But there is one major hurdle I see when producing dialogue, and that is the inter-speech text, the non-spoken parts. The reason this is a problem is because when we converse in real life, there's no pause of exposition. For example, if I tell my brother, "What are we eating for dinner tonight?" he's not going to wait as an unknown narrator described his thought process.
I'm no screenwriter, but a script is, in my opinion, the best way to get through this. The trick is to get as much of the spoken words of the characters onto the page as possible. The inter-speech text is kept at a bare minimum, usually restricted to basic physical descriptions of characters, settings and action; you keep this so bare that you're almost writing sentence fragments.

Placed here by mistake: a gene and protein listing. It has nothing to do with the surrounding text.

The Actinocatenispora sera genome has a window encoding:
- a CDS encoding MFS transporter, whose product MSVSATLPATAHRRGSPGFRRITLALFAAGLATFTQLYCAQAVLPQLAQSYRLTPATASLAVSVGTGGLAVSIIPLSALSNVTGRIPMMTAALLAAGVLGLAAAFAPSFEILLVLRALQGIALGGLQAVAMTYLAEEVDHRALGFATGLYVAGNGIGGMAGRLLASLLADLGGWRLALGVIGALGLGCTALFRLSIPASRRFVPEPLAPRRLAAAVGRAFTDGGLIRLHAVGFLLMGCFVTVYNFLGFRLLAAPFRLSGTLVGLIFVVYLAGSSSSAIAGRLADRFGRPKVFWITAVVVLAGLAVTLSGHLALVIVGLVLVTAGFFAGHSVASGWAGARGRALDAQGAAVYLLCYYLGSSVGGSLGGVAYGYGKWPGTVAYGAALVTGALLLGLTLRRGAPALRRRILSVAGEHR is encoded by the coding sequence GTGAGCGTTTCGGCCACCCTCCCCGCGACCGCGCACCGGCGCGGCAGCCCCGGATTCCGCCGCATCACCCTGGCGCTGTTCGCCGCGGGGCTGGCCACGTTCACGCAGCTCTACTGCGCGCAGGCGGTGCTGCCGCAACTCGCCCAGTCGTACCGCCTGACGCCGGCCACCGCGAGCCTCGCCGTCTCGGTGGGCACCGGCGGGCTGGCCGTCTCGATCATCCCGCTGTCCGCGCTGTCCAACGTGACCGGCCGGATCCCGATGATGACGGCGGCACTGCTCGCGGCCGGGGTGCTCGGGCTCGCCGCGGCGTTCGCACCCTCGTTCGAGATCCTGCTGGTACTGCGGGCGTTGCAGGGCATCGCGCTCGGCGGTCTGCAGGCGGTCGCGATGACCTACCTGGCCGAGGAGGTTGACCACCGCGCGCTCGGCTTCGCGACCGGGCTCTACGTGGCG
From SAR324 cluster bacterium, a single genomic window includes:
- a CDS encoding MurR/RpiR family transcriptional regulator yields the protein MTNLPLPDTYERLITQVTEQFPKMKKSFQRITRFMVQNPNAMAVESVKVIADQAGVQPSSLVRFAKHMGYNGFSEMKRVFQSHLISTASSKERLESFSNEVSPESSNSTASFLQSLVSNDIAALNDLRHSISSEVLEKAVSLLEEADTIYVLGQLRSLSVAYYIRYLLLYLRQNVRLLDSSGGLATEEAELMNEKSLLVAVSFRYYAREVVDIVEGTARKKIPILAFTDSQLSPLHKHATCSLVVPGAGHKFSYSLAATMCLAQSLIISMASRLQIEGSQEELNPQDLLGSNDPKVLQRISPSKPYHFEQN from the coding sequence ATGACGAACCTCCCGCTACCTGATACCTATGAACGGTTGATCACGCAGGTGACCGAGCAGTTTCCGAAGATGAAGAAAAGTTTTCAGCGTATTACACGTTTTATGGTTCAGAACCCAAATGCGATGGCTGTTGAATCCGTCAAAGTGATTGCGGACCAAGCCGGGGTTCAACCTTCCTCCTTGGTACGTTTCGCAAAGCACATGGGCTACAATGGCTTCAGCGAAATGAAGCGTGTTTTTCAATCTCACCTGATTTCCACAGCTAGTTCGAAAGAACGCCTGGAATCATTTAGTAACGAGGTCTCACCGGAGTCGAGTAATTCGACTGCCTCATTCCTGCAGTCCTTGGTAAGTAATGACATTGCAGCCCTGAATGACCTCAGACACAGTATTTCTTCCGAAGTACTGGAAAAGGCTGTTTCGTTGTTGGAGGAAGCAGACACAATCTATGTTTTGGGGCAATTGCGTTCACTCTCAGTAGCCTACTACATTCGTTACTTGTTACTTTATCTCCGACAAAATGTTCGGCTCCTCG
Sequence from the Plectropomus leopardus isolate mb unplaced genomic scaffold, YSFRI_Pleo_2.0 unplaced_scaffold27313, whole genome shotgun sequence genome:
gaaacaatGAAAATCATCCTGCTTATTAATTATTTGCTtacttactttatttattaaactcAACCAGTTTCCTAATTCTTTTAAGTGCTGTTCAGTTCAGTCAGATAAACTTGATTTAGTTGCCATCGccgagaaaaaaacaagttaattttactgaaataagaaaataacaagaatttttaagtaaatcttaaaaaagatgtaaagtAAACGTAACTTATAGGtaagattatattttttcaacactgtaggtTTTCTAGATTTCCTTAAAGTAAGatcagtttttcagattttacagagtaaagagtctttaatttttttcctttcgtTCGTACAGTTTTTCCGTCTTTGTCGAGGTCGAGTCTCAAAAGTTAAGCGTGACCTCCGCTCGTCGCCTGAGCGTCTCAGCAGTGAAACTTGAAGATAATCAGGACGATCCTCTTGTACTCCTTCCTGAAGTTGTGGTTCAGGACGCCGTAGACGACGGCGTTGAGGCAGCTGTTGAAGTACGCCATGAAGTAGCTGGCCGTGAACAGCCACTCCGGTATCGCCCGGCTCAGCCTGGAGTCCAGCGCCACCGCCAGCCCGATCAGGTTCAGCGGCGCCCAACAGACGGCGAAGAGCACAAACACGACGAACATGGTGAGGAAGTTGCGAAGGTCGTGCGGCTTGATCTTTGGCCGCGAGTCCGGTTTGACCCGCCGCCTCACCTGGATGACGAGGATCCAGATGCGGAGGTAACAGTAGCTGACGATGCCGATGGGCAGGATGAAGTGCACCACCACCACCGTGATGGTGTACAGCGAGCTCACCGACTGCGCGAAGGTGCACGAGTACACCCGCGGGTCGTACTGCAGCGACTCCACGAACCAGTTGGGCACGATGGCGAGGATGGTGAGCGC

As you read and proofread the script draft, you'll notice that the pacing of the dialogue is closer to what you get in real life. Polish up the speech as much as you can, and then go back and fill in the blanks using those sentence fragments as a guide, expanding on them, elaborating on description and whatnot.